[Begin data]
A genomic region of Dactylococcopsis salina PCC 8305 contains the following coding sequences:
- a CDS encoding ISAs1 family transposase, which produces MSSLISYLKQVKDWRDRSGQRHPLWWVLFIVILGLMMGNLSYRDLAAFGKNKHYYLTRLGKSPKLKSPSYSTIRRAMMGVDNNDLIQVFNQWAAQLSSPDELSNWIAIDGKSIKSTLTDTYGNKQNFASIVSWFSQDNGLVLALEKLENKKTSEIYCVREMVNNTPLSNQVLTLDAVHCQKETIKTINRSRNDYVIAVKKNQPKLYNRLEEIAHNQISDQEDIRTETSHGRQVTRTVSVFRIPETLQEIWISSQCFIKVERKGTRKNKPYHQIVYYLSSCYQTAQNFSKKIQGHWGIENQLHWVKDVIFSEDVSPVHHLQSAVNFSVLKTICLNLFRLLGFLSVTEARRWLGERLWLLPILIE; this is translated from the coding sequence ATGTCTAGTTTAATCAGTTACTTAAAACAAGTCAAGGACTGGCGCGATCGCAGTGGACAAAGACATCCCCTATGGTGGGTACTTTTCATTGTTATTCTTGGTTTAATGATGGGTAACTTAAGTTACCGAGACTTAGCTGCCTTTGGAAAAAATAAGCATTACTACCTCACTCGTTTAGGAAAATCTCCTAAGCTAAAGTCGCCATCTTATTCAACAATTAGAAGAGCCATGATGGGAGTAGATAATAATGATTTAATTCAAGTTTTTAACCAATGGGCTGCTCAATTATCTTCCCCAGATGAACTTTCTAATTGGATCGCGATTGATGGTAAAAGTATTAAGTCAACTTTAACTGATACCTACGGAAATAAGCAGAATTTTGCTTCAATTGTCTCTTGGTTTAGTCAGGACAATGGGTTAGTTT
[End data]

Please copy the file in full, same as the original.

A genomic region of Dactylococcopsis salina PCC 8305 contains the following coding sequences:
- a CDS encoding ISAs1 family transposase, which produces MSSLISYLKQVKDWRDRSGQRHPLWWVLFIVILGLMMGNLSYRDLAAFGKNKHYYLTRLGKSPKLKSPSYSTIRRAMMGVDNNDLIQVFNQWAAQLSSPDELSNWIAIDGKSIKSTLTDTYGNKQNFASIVSWFSQDNGLVLALEKLENKKTSEIYCVREMVNNTPLSNQVLTLDAVHCQKETIKTINRSRNDYVIAVKKNQPKLYNRLEEIAHNQISDQEDIRTETSHGRQVTRTVSVFRIPETLQEIWISSQCFIKVERKGTRKNKPYHQIVYYLSSCYQTAQNFSKKIQGHWGIENQLHWVKDVIFSEDVSPVHHLQSAVNFSVLKTICLNLFRLLGFLSVTEARRWLGERLWLLPILIE; this is translated from the coding sequence ATGTCTAGTTTAATCAGTTACTTAAAACAAGTCAAGGACTGGCGCGATCGCAGTGGACAAAGACATCCCCTATGGTGGGTACTTTTCATTGTTATTCTTGGTTTAATGATGGGTAACTTAAGTTACCGAGACTTAGCTGCCTTTGGAAAAAATAAGCATTACTACCTCACTCGTTTAGGAAAATCTCCTAAGCTAAAGTCGCCATCTTATTCAACAATTAGAAGAGCCATGATGGGAGTAGATAATAATGATTTAATTCAAGTTTTTAACCAATGGGCTGCTCAATTATCTTCCCCAGATGAACTTTCTAATTGGATCGCGATTGATGGTAAAAGTATTAAGTCAACTTTAACTGATACCTACGGAAATAAGCAGAATTTTGCTTCAATTGTCTCTTGGTTTAGTCAGGACAATGGGTTAGTTT